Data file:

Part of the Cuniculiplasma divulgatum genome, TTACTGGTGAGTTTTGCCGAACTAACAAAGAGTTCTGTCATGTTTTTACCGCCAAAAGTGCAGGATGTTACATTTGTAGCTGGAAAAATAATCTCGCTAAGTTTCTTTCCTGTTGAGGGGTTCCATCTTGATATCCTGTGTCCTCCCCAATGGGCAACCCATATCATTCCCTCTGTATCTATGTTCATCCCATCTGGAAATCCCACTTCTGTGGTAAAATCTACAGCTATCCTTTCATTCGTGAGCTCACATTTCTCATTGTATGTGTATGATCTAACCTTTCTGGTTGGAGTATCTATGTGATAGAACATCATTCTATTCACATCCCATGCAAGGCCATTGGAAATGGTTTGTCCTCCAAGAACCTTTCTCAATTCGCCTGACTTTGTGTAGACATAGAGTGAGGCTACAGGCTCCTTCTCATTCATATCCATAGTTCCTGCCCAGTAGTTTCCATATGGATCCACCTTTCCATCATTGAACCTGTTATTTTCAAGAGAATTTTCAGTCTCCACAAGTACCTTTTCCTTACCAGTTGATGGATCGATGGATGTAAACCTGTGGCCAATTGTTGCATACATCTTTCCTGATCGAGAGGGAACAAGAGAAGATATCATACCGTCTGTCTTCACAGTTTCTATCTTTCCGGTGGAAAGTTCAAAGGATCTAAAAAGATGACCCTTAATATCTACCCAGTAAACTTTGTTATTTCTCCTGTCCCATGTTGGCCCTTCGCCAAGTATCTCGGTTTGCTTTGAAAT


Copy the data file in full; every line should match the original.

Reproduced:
Part of the Cuniculiplasma divulgatum genome, TTACTGGTGAGTTTTGCCGAACTAACAAAGAGTTCTGTCATGTTTTTACCGCCAAAAGTGCAGGATGTTACATTTGTAGCTGGAAAAATAATCTCGCTAAGTTTCTTTCCTGTTGAGGGGTTCCATCTTGATATCCTGTGTCCTCCCCAATGGGCAACCCATATCATTCCCTCTGTATCTATGTTCATCCCATCTGGAAATCCCACTTCTGTGGTAAAATCTACAGCTATCCTTTCATTCGTGAGCTCACATTTCTCATTGTATGTGTATGATCTAACCTTTCTGGTTGGAGTATCTATGTGATAGAACATCATTCTATTCACATCCCATGCAAGGCCATTGGAAATGGTTTGTCCTCCAAGAACCTTTCTCAATTCGCCTGACTTTGTGTAGACATAGAGTGAGGCTACAGGCTCCTTCTCATTCATATCCATAGTTCCTGCCCAGTAGTTTCCATATGGATCCACCTTTCCATCATTGAACCTGTTATTTTCAAGAGAATTTTCAGTCTCCACAAGTACCTTTTCCTTACCAGTTGATGGATCGATGGATGTAAACCTGTGGCCAATTGTTGCATACATCTTTCCTGATCGAGAGGGAACAAGAGAAGATATCATACCGTCTGTCTTCACAGTTTCTATCTTTCCGGTGGAAAGTTCAAAGGATCTAAAAAGATGACCCTTAATATCTACCCAGTAAACTTTGTTATTTCTCCTGTCCCATGTTGGCCCTTCGCCAAGTATCTCGGTTTGCTTTGAAAT